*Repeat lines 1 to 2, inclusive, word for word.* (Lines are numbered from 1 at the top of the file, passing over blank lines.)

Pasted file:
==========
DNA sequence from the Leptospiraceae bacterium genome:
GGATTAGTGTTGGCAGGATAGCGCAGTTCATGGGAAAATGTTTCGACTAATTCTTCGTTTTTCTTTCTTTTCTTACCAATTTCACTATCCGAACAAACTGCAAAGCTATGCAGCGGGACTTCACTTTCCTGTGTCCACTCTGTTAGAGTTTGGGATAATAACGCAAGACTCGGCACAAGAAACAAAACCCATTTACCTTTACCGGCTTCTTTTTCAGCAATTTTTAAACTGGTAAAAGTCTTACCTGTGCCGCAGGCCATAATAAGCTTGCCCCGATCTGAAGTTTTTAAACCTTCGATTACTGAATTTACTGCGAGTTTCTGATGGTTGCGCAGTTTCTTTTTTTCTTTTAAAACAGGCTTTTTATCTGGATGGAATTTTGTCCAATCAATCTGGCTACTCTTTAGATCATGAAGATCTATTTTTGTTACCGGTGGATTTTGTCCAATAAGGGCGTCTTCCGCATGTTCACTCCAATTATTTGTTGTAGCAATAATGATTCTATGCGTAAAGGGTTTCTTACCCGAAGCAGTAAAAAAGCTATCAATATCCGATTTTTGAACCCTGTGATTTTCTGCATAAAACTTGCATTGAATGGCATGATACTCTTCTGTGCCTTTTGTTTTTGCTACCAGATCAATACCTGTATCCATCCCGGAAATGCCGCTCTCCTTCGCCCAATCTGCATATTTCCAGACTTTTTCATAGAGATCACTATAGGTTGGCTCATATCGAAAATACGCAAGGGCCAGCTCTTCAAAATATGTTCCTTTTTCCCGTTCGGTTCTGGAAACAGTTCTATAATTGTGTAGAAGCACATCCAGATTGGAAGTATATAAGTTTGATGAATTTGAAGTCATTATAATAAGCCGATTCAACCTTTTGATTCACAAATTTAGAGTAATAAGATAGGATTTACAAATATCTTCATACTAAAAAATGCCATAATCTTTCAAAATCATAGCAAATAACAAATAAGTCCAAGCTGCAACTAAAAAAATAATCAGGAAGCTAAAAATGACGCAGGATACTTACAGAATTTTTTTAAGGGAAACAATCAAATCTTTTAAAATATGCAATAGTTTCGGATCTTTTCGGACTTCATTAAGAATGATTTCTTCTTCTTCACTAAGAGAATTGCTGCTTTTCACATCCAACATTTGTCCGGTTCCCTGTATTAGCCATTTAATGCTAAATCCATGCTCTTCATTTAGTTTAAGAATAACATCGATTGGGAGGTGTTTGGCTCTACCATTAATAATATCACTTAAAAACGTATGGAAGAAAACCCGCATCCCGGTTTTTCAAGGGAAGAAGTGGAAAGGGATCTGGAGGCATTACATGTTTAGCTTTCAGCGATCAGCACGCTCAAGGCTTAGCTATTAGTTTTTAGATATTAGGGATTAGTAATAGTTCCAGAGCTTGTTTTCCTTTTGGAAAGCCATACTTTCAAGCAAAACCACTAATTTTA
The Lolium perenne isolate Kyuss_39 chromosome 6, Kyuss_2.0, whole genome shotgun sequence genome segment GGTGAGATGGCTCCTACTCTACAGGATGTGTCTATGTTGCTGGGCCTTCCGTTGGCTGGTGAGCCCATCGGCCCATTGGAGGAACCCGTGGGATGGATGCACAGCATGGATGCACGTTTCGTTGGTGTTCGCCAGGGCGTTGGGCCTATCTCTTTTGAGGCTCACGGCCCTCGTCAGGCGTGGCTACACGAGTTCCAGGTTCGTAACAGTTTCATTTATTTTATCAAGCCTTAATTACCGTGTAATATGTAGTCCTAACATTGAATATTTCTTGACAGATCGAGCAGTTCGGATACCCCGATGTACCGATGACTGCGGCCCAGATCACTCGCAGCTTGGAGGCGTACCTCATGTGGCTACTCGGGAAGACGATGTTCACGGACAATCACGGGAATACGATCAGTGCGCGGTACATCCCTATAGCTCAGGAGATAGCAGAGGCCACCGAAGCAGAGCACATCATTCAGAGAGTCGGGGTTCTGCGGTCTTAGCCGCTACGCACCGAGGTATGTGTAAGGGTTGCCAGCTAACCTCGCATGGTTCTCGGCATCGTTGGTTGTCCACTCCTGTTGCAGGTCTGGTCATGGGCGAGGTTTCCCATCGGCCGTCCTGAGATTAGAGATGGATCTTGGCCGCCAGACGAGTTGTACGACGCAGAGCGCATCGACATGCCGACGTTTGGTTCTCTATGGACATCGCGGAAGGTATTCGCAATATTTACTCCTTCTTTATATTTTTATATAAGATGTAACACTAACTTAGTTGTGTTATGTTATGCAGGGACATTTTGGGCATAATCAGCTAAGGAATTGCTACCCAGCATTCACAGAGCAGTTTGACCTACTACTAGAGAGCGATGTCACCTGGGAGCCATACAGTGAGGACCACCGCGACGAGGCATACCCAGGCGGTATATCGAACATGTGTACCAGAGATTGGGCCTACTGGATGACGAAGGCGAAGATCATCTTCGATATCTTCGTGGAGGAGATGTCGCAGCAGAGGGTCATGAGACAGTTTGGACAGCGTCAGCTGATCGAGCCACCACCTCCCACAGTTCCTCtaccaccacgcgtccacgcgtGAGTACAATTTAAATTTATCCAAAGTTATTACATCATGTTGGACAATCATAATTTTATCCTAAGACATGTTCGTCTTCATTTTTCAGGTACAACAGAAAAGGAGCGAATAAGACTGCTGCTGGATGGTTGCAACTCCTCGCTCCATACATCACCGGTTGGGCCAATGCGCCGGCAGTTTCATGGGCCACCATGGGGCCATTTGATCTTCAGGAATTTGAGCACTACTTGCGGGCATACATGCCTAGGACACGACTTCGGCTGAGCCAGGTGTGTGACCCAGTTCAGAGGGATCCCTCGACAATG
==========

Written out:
DNA sequence from the Leptospiraceae bacterium genome:
GGATTAGTGTTGGCAGGATAGCGCAGTTCATGGGAAAATGTTTCGACTAATTCTTCGTTTTTCTTTCTTTTCTTACCAATTTCACTATCCGAACAAACTGCAAAGCTATGCAGCGGGACTTCACTTTCCTGTGTCCACTCTGTTAGAGTTTGGGATAATAACGCAAGACTCGGCACAAGAAACAAAACCCATTTACCTTTACCGGCTTCTTTTTCAGCAATTTTTAAACTGGTAAAAGTCTTACCTGTGCCGCAGGCCATAATAAGCTTGCCCCGATCTGAAGTTTTTAAACCTTCGATTACTGAATTTACTGCGAGTTTCTGATGGTTGCGCAGTTTCTTTTTTTCTTTTAAAACAGGCTTTTTATCTGGATGGAATTTTGTCCAATCAATCTGGCTACTCTTTAGATCATGAAGATCTATTTTTGTTACCGGTGGATTTTGTCCAATAAGGGCGTCTTCCGCATGTTCACTCCAATTATTTGTTGTAGCAATAATGATTCTATGCGTAAAGGGTTTCTTACCCGAAGCAGTAAAAAAGCTATCAATATCCGATTTTTGAACCCTGTGATTTTCTGCATAAAACTTGCATTGAATGGCATGATACTCTTCTGTGCCTTTTGTTTTTGCTACCAGATCAATACCTGTATCCATCCCGGAAATGCCGCTCTCCTTCGCCCAATCTGCATATTTCCAGACTTTTTCATAGAGATCACTATAGGTTGGCTCATATCGAAAATACGCAAGGGCCAGCTCTTCAAAATATGTTCCTTTTTCCCGTTCGGTTCTGGAAACAGTTCTATAATTGTGTAGAAGCACATCCAGATTGGAAGTATATAAGTTTGATGAATTTGAAGTCATTATAATAAGCCGATTCAACCTTTTGATTCACAAATTTAGAGTAATAAGATAGGATTTACAAATATCTTCATACTAAAAAATGCCATAATCTTTCAAAATCATAGCAAATAACAAATAAGTCCAAGCTGCAACTAAAAAAATAATCAGGAAGCTAAAAATGACGCAGGATACTTACAGAATTTTTTTAAGGGAAACAATCAAATCTTTTAAAATATGCAATAGTTTCGGATCTTTTCGGACTTCATTAAGAATGATTTCTTCTTCTTCACTAAGAGAATTGCTGCTTTTCACATCCAACATTTGTCCGGTTCCCTGTATTAGCCATTTAATGCTAAATCCATGCTCTTCATTTAGTTTAAGAATAACATCGATTGGGAGGTGTTTGGCTCTACCATTAATAATATCACTTAAAAACGTATGGAAGAAAACCCGCATCCCGGTTTTTCAAGGGAAGAAGTGGAAAGGGATCTGGAGGCATTACATGTTTAGCTTTCAGCGATCAGCACGCTCAAGGCTTAGCTATTAGTTTTTAGATATTAGGGATTAGTAATAGTTCCAGAGCTTGTTTTCCTTTTGGAAAGCCATACTTTCAAGCAAAACCACTAATTTTA